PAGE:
It takes approximately 5 – 7 days from the time the drug is ingested for the affected hair to grow above the scalp. If you require a test to cover for the first 7 days, we would recommend an observed urine analysis every 3 days.
What about environmental exposure prior to sample collection?
As an additional safeguard for sample donors, DNA Diagnostics washes all hair samples prior to performing any form of analysis to eliminate any effects that may be created by sample donors spending time with other people who may be smoking or taking illicit drugs. Our LCMS testing will also detect metabolites specific to various types of illicit drugs. These metabolites will only be present if the relevant drug in question had been ingested.
How accurate is a hair strand analysis?
DNA Diagnostics will screen the relevant sample and if drugs of abuse is detected the sample will enter a second stage of testing known as confirmation. For confirmation, we employ the latest legally defensible ‘platinum’ standard techniques known as HPLC/MS/MS (High Performance Liquid Chromatography coupled with Mass Spectrometry detection). By combining screening with confirmatory testing we will provide the most accurate form of testing available.
What happens if I want to take my results to court?
If you need the results of the test for court or for other legal purposes, such as changing a birth certificate, then you will require our Legal Test Service. Contact one of our friendly Customer Service advisors or visit our website for details.
What happens to the DNA after the test is carried out?
The extracted DNA is destroyed by incineration three months after the report has been sent out.
Who will receive the results?
The test report(s) will be given to the person(s) nominated on the DNA Profiling Consent Form, for whom everyone tested has given consent, and other authorised persons, where appropriate.
What is the combined paternity index (CPI)?
This ratio indicates how many times more likely it is that the results of the DNA analysis would have been obtained given that the tested man (alleged father) is the true biological father of the child submitted rather than an unrelated man picked at random from the same ethnic population. The CPI is based solely on genetic evidence and is determined by multiplying the individual PIs for each marker tested.
What is the paternity index (PI)?
The paternity index compares the likelihood that an allele was passed on by the alleged father to the child, to the probability that a randomly selected unrelated man of similar ethnic background has passed that same allele on to the child.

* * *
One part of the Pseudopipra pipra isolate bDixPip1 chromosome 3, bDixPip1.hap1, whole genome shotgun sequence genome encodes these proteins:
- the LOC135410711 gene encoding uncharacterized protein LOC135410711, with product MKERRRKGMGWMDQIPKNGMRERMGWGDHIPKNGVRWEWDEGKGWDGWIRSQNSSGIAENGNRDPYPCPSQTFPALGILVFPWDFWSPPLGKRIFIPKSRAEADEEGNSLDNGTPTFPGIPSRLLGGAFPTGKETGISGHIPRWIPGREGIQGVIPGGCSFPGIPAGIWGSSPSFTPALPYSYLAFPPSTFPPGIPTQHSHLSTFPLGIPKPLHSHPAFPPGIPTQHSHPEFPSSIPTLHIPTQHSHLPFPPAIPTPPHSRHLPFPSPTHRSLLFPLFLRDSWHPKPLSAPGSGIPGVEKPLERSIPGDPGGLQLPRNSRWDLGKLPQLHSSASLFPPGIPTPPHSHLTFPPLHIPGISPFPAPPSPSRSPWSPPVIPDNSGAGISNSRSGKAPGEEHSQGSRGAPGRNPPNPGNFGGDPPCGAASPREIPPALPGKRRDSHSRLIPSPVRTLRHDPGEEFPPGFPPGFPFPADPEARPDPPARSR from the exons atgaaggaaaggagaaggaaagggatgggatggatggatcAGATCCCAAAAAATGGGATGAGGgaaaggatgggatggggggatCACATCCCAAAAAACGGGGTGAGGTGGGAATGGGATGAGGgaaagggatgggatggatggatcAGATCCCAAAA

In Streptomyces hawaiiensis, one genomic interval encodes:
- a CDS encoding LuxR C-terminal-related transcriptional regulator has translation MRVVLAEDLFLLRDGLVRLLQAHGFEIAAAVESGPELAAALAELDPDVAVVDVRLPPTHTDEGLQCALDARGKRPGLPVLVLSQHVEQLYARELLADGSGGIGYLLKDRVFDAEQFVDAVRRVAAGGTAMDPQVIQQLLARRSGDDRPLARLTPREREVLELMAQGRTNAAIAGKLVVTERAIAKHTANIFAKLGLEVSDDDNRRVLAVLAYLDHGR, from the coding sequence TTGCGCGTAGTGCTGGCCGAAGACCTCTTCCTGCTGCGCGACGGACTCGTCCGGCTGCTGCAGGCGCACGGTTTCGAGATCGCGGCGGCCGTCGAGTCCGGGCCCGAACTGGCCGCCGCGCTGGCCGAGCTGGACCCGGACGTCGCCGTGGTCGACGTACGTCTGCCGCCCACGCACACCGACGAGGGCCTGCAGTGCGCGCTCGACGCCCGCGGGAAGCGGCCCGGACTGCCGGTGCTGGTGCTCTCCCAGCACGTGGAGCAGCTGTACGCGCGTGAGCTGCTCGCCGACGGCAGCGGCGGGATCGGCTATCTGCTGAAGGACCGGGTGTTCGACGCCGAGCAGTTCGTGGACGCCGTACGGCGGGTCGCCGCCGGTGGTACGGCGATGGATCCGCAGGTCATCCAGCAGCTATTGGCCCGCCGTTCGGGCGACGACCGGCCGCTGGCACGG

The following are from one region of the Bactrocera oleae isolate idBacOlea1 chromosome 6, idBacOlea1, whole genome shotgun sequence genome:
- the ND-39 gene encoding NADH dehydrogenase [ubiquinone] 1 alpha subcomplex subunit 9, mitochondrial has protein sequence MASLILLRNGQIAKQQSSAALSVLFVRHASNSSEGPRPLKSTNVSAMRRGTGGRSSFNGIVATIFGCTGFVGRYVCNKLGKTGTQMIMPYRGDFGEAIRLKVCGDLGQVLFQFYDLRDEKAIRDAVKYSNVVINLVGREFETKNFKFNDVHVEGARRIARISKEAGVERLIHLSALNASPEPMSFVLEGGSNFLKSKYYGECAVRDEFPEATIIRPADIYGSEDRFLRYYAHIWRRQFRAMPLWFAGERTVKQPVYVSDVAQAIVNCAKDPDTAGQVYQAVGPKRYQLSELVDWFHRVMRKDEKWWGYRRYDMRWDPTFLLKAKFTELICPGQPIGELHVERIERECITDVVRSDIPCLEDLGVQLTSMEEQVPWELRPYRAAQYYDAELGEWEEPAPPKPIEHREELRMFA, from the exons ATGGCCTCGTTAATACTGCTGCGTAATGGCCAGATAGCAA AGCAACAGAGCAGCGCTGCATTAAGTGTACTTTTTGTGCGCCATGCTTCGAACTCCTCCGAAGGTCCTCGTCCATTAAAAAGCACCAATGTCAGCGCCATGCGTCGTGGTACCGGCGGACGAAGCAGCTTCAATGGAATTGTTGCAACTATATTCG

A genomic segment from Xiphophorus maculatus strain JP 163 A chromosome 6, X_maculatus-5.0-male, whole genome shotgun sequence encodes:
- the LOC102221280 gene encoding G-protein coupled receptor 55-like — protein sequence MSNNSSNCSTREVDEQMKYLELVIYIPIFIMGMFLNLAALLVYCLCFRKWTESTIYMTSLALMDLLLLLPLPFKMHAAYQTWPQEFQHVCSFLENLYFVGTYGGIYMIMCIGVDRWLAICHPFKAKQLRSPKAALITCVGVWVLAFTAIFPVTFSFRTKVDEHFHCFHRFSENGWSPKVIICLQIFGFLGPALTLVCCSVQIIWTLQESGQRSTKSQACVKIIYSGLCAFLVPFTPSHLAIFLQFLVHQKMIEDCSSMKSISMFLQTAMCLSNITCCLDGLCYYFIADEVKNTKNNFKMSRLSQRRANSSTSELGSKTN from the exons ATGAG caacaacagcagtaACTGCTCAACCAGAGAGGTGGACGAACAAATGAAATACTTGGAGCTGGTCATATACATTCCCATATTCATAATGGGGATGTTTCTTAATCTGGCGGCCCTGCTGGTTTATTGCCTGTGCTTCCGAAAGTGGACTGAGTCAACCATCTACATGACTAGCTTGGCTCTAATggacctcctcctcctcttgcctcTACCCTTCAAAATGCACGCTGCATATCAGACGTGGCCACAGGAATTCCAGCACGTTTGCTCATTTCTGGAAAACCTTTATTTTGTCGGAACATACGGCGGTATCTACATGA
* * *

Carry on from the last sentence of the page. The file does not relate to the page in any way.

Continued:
How is the test done?
The test compares fragments of highly variable DNA, called Short Tandem Repeats (STR). Through a series of chemical reactions, DNA from each individual is extracted.
Using a technique called PCR (Polymerase Chain Reaction), 24 STR markers from the different chromosomes of the individuals tested are copied. The products of the PCR are separated and measured to obtain a DNA profile. One-half of each person’s DNA information comes from their mother and the other half from their biological father.
By comparing the DNA profiles of the child with the mother, it is possible to establish the shared STR markers between them. The child’s STR markers not found in the mother’s profile must therefore come from the biological father. If the alleged father’s profile shares common STR markers with that of the child, then he is not excluded and may indeed be the true biological father.
A statistical analysis is then carried out to calculate the probability of paternity. An alleged father is excluded as the biological father if STR markers found in his profile are not shared with the child. The Test Results Table lists each STR marker tested with the probability of its occurrence in the general population.
What does the “probability of paternity” mean?
This is the percentage likelihood that a man with the genetic markers (alleles) of the alleged father is the true biological father of the child as compared to an untested and unrelated man of the same ethnic origin.
What does “excluded” as the biological father mean?
It means that the tested man (alleged father) does not have the expected profile required to be the biological father. He is therefore highly unlikely to be the true biological father.
What does “not excluded as the biological father” mean?
It means that the tested man (alleged father) has the DNA profile expected of the biological father. Therefore, the DNA test result confirms that the tested man (alleged father) is the true biological father of the child.